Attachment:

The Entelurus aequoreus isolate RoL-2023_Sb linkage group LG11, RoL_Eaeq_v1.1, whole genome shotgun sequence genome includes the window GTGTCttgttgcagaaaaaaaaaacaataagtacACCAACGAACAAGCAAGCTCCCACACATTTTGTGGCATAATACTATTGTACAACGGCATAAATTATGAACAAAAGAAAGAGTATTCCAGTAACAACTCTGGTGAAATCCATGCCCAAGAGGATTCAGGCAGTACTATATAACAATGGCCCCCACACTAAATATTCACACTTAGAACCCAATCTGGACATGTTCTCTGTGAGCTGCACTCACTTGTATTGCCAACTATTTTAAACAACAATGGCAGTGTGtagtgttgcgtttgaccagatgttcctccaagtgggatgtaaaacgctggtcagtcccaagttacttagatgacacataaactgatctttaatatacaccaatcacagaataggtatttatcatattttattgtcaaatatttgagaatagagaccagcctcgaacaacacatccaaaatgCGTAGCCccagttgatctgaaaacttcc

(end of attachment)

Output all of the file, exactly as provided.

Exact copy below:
The Entelurus aequoreus isolate RoL-2023_Sb linkage group LG11, RoL_Eaeq_v1.1, whole genome shotgun sequence genome includes the window GTGTCttgttgcagaaaaaaaaaacaataagtacACCAACGAACAAGCAAGCTCCCACACATTTTGTGGCATAATACTATTGTACAACGGCATAAATTATGAACAAAAGAAAGAGTATTCCAGTAACAACTCTGGTGAAATCCATGCCCAAGAGGATTCAGGCAGTACTATATAACAATGGCCCCCACACTAAATATTCACACTTAGAACCCAATCTGGACATGTTCTCTGTGAGCTGCACTCACTTGTATTGCCAACTATTTTAAACAACAATGGCAGTGTGtagtgttgcgtttgaccagatgttcctccaagtgggatgtaaaacgctggtcagtcccaagttacttagatgacacataaactgatctttaatatacaccaatcacagaataggtatttatcatattttattgtcaaatatttgagaatagagaccagcctcgaacaacacatccaaaatgCGTAGCCccagttgatctgaaaacttcc